1. Have a job description review and discuss areas of importance, key contributions (what tasks affect others), the potential for impact and areas of accountability.
  2. Lay out the consequences, in a friendly manner, and be consistent. This includes both the positive and negative side-effects of your employee's performance.
  3. Establish clear metrics, key performance indicators, and behavior standards. Everyone wants to understand how they will be evaluated.
  4. Clarify areas where your employee can be autonomous.
  5. Ensure all process based capabilities are handed down. AKA, department "know-how", training and standard operating procedures.

Word to the wise, be careful about assigning accountability without authority. It's frustrating, as an employee, to be held accountable for something that you can't manage or make a decision on.

2. BUILDING RELATIONSHIPS

Great managers understand that engagement is an outcome of meaningful relationships. What constitutes a meaningful relationship? Here are five characteristics from the Mind Tools Editorial Team.

  1. Trust --If you could pick a cornerstone for a good relationship, trust would definitely be the best option. It enables employees to be open, honest and transparent. You'd be surprised how much energy new employees can conserve (and redeploy) by not having to constantly watch their back and question everything they say/do.
  2. Mutual Respect -- You can't expect respect without giving it first. We must value everyone's thoughts, ideas, and input. Then, it will be much easier to develop solutions based on collective insight -- a key to engaging your employees in your vision/mission. People don't take direction and learn from those whom they don't respect.
  3. Mindfulness -- We must take responsibility for our own actions, words, emotions (or lack thereof) and the effects that they can have on those around us. Employees are products of their environments. Make sure that you're mindful of the one you're creating.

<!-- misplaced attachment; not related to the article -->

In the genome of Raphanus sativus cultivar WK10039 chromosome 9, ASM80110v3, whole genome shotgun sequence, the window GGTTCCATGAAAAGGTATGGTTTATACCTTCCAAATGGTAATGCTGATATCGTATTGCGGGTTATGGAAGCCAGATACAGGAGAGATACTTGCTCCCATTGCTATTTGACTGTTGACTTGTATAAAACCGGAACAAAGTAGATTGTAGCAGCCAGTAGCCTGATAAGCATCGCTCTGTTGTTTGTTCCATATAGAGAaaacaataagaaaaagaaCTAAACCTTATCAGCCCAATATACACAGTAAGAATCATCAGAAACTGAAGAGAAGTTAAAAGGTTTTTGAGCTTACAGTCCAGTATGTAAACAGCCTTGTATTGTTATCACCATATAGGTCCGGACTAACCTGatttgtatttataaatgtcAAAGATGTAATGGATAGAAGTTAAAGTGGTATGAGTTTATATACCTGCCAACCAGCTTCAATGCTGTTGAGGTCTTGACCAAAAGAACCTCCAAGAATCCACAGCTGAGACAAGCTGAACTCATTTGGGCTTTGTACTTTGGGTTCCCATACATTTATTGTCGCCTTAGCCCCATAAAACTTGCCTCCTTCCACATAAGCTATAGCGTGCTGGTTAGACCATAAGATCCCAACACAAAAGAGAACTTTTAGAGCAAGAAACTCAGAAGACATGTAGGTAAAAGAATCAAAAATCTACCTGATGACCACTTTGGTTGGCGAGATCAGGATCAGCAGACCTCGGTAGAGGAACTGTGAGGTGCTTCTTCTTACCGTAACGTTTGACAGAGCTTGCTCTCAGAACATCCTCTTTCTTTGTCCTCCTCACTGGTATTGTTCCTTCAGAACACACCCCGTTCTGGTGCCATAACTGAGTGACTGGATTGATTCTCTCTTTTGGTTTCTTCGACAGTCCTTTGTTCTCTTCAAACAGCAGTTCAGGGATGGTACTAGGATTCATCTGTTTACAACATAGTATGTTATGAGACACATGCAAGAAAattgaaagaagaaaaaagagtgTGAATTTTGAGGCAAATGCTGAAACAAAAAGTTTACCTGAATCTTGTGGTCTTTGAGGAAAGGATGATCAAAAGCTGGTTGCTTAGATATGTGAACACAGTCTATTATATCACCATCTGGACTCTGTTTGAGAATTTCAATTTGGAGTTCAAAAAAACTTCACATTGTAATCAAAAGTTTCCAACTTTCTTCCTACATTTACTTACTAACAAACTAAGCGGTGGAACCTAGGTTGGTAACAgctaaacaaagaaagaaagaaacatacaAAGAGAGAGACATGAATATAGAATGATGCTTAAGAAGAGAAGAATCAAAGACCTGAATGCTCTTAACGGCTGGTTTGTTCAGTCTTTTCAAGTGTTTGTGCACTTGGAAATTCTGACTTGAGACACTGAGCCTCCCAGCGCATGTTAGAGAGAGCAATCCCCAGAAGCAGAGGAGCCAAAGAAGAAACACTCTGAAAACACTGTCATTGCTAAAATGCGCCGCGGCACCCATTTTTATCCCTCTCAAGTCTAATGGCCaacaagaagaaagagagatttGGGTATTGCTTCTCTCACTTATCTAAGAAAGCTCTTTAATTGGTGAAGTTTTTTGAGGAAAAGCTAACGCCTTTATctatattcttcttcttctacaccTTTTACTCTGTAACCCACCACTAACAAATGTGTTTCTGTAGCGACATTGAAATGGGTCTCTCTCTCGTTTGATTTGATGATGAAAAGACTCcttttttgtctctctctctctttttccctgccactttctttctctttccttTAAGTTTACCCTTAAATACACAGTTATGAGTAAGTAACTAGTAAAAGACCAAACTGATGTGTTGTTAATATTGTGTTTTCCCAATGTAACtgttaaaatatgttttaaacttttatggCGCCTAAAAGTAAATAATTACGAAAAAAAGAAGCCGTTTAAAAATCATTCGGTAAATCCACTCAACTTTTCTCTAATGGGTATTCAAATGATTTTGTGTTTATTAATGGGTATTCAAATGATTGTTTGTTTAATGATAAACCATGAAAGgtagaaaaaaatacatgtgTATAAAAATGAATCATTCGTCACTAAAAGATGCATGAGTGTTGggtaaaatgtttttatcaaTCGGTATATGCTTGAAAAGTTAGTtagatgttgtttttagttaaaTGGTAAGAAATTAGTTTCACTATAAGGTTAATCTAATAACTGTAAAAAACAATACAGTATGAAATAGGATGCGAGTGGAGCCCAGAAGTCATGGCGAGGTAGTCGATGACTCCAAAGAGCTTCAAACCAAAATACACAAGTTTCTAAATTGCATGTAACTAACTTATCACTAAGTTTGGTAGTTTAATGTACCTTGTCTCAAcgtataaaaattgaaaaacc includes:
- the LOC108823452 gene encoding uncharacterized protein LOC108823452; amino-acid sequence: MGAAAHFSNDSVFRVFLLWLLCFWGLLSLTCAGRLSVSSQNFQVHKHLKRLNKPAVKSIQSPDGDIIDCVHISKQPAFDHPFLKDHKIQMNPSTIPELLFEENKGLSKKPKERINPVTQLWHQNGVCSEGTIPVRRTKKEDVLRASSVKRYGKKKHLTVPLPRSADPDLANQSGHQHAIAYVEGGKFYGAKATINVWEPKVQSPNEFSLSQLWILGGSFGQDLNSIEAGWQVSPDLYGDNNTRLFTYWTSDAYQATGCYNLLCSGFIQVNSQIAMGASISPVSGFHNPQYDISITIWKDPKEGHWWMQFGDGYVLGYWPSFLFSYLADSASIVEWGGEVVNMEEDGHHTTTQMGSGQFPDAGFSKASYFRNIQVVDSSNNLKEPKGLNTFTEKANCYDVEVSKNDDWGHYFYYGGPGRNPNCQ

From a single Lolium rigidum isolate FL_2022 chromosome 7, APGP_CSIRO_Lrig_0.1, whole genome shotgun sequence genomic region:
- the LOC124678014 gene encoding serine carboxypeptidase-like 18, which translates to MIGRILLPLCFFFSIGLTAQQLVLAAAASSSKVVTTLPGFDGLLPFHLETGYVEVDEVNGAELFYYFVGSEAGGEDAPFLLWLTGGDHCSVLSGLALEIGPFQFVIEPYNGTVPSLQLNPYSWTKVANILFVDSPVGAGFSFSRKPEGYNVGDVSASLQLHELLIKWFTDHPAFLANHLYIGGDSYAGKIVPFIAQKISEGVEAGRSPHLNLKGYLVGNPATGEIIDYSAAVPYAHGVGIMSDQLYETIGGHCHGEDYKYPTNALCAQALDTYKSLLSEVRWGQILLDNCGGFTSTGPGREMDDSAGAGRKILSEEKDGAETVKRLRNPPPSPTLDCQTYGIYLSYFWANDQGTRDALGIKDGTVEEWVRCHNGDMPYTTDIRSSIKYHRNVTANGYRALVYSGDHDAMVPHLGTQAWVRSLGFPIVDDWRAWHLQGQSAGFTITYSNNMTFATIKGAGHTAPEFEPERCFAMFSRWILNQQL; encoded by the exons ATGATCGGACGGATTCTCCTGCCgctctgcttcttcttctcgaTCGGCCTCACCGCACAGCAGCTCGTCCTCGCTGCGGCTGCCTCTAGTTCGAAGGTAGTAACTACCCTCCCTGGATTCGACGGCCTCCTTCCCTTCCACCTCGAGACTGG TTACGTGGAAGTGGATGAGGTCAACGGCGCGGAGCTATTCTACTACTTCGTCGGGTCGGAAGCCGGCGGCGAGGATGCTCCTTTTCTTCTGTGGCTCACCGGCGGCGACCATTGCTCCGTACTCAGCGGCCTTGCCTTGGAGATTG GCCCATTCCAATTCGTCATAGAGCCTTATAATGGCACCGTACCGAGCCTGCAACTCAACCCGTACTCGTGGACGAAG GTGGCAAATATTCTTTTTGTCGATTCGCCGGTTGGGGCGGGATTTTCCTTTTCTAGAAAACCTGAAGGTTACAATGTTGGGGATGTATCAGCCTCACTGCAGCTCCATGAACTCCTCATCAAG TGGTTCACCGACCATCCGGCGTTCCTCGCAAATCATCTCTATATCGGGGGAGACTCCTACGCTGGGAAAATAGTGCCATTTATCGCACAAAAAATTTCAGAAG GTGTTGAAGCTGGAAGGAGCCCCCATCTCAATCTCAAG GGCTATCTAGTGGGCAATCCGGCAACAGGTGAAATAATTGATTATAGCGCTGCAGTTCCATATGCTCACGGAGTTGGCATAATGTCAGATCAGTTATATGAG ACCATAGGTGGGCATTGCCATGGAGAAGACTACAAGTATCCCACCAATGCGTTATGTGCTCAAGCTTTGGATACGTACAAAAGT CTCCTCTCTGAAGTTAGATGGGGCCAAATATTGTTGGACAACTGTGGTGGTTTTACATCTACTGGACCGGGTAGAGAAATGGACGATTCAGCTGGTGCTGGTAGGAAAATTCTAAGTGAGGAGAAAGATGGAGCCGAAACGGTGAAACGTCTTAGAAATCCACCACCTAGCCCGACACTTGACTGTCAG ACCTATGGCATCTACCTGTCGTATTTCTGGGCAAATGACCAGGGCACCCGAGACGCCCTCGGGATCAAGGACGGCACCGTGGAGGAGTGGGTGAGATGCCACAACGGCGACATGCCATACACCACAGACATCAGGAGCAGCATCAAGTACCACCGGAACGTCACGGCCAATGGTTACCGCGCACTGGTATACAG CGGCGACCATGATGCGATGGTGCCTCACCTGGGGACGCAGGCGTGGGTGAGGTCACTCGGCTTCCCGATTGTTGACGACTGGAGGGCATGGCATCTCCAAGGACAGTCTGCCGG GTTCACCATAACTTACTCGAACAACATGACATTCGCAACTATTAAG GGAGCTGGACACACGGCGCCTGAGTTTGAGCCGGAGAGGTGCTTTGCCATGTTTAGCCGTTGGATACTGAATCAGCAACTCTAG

4. Welcoming Diversity -- "People with good relationships not only accept diverse people and opinions, but they welcome them. For instance, when your friends and colleagues offer different opinions from yours, you take the time to consider what they have to say, and factor their insights into your decision-making." (Mind Tools)
  5. Open Communication -- This one is pretty simple: the more we communicate with our employees, the richer our relationships will be.

3. ENCOURAGING A POSITIVE TEAM ENVIRONMENT

In efforts to automate and systematize our work, we've become obsessed with computing outcomes and collecting data to drive decisions. Don't get me wrong, data is necessary and there is definitely a place for it, but it does not replace the need for leadership.

Unfortunately, this obsession with measuring throughput and efficiency has created mechanistic management crutches. News flash, people don't thrive in standardized environments. Our employees are naturally different and diverse. Forcing them to conform stifles creativity and limits leaders to the role of a delivery system. Instead, focus on creating a human system. One that is characterized by team harmony, respect and caring for employees' welfare. Then, watch as these humanistic conditions unearth your employee's engagement.

4. PROVIDING EMPLOYEES WITH OPPORTUNITIES TO DEVELOP WITHIN THEIR CAREERS

The feeling of stagnation is terrifying. Help your employees stay relevant and challenged by investing in their development. If you don't, others will.

It may seem like engagement is just another buzz word that HR departments throw around to create more work for managers. However, this Gallup report proves that higher levels of engagement produce higher-performing teams. Gentlemen, if we want to even the odds, then we must focus on creating a culture within our teams that breeds engagement. 

Michael Schneider/Apr 19, 2017

 

https://flipboard.com/@flipboard/flip.it%2FpiT5mP-40-years-of-research-proves-women-are-b/f-90eccc1e7d%2Finc.com

Read more...